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First Bank v. Unique Marble and Granite Corporation and Daniel M. Hahn

November 17, 2010

FIRST BANK, PLAINTIFF-APPELLEE,
v.
UNIQUE MARBLE AND GRANITE CORPORATION AND DANIEL M. HAHN, DEFENDANTS



Appeal from the Circuit Court of Lake County. No. 08--L--1066 (James Gallo, as Assignee for the Benefit ) Honorable of Creditors of Unique Marble and Granite ) Michael J. Fusz, Corporation, Intervenor-Appellant). ) Judge, Presiding.

The opinion of the court was delivered by: Justice Jorgensen

JUSTICE JORGENSEN delivered the opinion of the court:

I. INTRODUCTION

Plaintiff, First Bank, obtained a judgment against defendants, Unique Marble and Granite Corporation and its corporate officer, Daniel M. Hahn, and moved to collect on that judgment. James Gallo intervened, seeking fees and expenses for his duties as assignee for the benefit of Unique Marble's creditors. First Bank moved for summary judgment against Gallo, asserting that, as a perfected secured creditor under the Uniform Commercial Code (U.C.C.) (810 ILCS 5/1--101 et seq. (West 2008)), it had priority over Gallo, who was a lien creditor. 810 ILCS 5/9--102(a)(52), 9--317, 9--322(a) (West 2008). The trial court granted First Bank summary judgment. Gallo appeals. We reverse and remand.

II. BACKGROUND

Unique Marble was a fabricator of granite and marble countertops. On November 18, 2008, Unique Marble and Gallo entered into a trust agreement and assignment for the benefit of creditors. The trust agreement stated that the assignee (Gallo) "shall receive reasonable compensation" at a $250 hourly rate for his services and reimbursement of his expenses "from the Assets."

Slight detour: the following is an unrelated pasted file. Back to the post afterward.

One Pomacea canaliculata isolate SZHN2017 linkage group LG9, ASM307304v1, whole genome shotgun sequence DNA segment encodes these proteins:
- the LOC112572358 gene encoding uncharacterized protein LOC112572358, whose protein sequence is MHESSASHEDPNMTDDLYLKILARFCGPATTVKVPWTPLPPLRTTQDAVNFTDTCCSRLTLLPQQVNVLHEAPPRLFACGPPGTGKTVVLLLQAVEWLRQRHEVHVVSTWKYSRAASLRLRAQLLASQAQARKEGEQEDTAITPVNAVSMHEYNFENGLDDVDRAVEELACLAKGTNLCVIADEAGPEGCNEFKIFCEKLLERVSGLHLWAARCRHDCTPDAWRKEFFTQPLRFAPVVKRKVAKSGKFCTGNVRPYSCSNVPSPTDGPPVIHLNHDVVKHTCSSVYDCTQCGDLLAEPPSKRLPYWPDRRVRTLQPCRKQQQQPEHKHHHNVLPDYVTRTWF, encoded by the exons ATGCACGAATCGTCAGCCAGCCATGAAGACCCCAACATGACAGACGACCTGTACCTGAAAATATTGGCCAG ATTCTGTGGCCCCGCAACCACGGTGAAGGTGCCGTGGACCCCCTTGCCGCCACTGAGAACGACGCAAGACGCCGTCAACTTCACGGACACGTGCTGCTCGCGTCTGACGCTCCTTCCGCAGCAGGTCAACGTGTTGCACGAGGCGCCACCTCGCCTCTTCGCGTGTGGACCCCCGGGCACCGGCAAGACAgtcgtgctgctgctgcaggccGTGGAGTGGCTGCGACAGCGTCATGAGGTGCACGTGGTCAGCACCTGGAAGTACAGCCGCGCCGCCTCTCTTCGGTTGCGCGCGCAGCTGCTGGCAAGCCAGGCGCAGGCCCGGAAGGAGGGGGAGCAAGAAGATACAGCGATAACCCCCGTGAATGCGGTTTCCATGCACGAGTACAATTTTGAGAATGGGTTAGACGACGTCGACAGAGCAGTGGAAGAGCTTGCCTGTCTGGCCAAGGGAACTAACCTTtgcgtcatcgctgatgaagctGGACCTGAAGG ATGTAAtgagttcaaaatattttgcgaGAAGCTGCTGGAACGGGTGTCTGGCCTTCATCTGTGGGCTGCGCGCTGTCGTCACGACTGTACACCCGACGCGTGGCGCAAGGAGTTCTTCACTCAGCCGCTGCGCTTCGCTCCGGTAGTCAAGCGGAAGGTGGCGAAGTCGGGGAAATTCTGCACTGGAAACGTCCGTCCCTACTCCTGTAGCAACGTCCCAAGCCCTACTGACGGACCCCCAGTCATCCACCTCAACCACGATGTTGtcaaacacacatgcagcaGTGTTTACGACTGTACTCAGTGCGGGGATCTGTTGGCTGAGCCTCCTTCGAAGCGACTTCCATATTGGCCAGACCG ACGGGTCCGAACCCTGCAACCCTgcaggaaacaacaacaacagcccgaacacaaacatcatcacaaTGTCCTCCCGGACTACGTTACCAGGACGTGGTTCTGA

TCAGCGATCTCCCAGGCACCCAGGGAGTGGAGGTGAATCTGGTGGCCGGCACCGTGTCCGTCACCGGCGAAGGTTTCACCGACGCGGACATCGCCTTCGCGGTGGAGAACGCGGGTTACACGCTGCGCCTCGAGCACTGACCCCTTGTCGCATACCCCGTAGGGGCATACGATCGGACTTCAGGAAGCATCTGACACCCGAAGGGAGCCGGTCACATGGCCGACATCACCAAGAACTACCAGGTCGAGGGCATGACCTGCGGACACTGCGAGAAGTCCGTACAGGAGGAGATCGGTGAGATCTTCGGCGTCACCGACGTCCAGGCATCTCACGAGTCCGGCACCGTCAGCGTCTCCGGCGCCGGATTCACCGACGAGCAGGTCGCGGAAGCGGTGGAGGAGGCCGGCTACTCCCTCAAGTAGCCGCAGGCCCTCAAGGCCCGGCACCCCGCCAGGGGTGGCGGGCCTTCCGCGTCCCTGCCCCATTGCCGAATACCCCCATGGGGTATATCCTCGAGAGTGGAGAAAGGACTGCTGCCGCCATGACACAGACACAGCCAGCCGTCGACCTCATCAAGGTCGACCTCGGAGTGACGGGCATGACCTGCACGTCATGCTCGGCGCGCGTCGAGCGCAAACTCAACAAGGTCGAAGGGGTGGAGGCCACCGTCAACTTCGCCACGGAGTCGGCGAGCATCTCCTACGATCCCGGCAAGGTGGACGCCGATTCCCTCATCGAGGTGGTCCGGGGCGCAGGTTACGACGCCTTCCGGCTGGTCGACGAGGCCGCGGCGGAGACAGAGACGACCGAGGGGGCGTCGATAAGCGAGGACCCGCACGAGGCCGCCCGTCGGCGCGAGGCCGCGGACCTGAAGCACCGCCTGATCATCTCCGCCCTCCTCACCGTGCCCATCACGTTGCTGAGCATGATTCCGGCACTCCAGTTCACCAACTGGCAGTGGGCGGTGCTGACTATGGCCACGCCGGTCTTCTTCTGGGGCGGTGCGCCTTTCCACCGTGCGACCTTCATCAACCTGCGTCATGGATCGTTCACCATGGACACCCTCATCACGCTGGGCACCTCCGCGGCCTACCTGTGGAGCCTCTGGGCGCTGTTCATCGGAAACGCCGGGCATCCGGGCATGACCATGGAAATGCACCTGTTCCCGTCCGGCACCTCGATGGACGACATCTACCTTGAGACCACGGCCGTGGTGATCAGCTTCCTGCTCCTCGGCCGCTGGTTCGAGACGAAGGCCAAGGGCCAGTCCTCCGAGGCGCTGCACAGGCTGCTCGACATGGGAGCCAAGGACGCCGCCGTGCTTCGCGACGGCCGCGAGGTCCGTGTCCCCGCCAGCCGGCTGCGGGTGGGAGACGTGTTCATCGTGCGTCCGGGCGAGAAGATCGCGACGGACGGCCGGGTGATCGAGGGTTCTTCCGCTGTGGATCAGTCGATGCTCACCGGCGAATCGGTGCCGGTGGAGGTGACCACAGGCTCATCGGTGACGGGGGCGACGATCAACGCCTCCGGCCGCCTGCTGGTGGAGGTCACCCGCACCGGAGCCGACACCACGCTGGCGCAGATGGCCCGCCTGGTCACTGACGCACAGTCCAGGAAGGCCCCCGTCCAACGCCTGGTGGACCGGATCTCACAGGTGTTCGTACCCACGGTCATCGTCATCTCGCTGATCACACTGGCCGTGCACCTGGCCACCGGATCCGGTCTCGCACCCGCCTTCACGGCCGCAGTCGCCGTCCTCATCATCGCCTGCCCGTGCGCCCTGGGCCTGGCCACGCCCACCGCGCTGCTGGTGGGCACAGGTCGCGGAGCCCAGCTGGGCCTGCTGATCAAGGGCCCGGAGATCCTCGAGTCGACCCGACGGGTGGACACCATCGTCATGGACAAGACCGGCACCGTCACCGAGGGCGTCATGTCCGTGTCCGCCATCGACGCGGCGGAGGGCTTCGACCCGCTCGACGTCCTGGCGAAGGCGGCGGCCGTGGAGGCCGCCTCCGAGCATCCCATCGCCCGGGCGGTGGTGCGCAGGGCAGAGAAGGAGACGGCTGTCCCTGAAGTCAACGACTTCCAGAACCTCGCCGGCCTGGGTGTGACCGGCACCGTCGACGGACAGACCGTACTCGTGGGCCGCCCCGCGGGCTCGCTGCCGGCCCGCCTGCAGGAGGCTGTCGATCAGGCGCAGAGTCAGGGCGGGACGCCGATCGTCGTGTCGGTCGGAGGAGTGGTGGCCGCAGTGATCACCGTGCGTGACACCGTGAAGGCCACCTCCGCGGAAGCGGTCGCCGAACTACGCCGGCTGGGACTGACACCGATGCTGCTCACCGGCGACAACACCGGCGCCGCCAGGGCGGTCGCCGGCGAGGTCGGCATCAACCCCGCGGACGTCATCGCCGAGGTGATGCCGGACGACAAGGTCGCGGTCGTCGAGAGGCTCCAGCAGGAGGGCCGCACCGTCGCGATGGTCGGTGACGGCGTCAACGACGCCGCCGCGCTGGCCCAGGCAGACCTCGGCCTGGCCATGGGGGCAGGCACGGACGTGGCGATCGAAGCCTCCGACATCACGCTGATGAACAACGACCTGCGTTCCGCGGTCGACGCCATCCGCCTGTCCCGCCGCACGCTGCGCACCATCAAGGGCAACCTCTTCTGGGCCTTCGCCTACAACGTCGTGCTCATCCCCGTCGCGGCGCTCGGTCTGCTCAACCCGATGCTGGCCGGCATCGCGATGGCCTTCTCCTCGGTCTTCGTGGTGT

That same day, Gallo wrote to Unique Marble's creditors a letter stating that Unique Marble executed the assignment due to the "financial difficulties from the housing slowdown." He stated that an assignment is similar to a liquidation under Illinois law and very similar to a chapter 7 bankruptcy in federal court. He informed the company's creditors that he, as assignee/trustee of Unique Marble's assets, would liquidate the assets by winding down the company's operations and, at the conclusion of the liquidation, would distribute the net proceeds to the company's creditors based on their priority status. He did not expect that the company's operations would continue past January 2009. Gallo also informed the creditors that First Bank had a "blanket lien" on the company's assets and that it was not anticipated that the liquidation would yield a distribution to general unsecured creditors. The estimated total value of the company's liquidated assets was $450,000, and its estimated total liabilities were $1,180,000.

On November 21, 2008, Gallo personally delivered a notice of the assignment for the benefit of creditors to Charles Kepner, a First Bank representative. Thus, First Bank first learned of the assignment on this date.

On December 23, 2008, the trial court entered a $451,568.08 judgment (plus interest, $500 in attorney fees, and costs) against Unique Marble and Hahn and in favor of First Bank. The order was based on First Bank's complaint and confession of judgment, filed the same day against Unique Marble and Hahn, wherein First Bank alleged that it owned several notes reflecting $451,568.08 owed by Unique Marble. First Bank attached to its complaint copies of the notes.

One of the notes, which is for a $250,000 loan, specifies that its collateral is a commercial security agreement dated October 22, 2004, between Unique Marble and Northway State Bank. Under the October 22, 2004, agreement, Unique Marble granted to Northway a security interest in certain collateral to secure a $200,000 loan from Northway to Unique Marble. On February 15, 2005, Northway recorded a continuation statement/U.C.C. financing statement amendment (of a March 28, 2000, security agreement and financing statement) between it and Unique Marble. On October 31, 2005, First Bank succeeded to the interests of Northway.